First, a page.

AMARILLO, Texas (KAMR/KCIT) – According to tracking data from GasBuddy, gas prices in Amarillo fell 3.5 cents in the last week, resting at an average of $2.68/gallon Monday morning. Those prices were 16.9 cents lower than a month ago, and around 91.2 cents higher than a year ago.

GasBuddy’s price reports showed the cheapest station in Amarillo to have a price of $2.54/gallon Monday morning, while the most expensive was $2.99/gallon, a difference 45 cents. Statewide, the lowest price in Texas was noted at $2.35/gallon while the highest was $3.69/gallon, a difference of $1.34.

Nationally, gas prices fell 2.4 cents per gallon in the last week for an average of $3.32/gallon Monday morning. That national average was shown to have lowered nine cents from a month ago, though stands $1.18/gallon higher than a year ago.

Gas prices in Amarillo’s neighboring areas included:

  • Lubbock- $2.79/gallon, down 2.4 cents per gallon from last week’s $2.81.
  • Midland Odessa- $3.00/gallon, down 4.0 cents per gallon from last week’s $3.04.
  • Oklahoma- $2.84/gallon, down 3.4 cents per gallon from last week’s $2.88.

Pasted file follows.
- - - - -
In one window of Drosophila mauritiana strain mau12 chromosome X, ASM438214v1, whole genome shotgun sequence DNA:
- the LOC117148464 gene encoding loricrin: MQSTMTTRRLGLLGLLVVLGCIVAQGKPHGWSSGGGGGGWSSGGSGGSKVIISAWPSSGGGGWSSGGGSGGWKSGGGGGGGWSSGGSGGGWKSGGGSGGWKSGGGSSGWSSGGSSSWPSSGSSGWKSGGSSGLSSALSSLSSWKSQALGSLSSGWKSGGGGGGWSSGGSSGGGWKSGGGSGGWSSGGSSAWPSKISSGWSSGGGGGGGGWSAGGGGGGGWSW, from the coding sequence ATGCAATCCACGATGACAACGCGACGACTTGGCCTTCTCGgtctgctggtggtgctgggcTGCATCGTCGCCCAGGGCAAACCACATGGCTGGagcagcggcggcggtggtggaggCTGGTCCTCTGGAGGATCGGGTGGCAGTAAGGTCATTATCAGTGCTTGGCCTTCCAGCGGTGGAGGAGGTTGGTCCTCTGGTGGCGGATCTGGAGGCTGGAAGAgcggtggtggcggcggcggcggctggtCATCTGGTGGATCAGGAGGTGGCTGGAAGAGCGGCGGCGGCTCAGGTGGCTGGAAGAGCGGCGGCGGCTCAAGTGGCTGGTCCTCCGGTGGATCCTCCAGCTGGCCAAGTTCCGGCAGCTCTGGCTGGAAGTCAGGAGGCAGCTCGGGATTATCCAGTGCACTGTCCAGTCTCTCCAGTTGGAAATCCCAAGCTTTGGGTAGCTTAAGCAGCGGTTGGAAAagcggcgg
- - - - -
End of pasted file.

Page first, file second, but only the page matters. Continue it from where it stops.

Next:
“With the price of crude oil remaining some $13 per barrel below its 2021 peak, we have continued to see gas prices decline in nearly every city coast to coast, a trend that will likely continue into yet another week,” said Patrick De Haan, head of petroleum analysis for GasBuddy. “Omicron concerns continue to be the primary catalyst for the drop in gas prices across much of the country. While we’ve seen some anecdotal reports about the new variant, vaccine producers have yet to definitively state if current vaccines will still bring adequate protection against omicron- something that might be critical to limit severity and to avoid new shutdowns. With OPEC+ members still planning to boost oil production in January, we continue to see global oil production slowly rising. In addition, U.S. gasoline demand last week fell to the lowest level since October, which may limit oil’s recent rebound and keep gas prices declining through the end of the year.”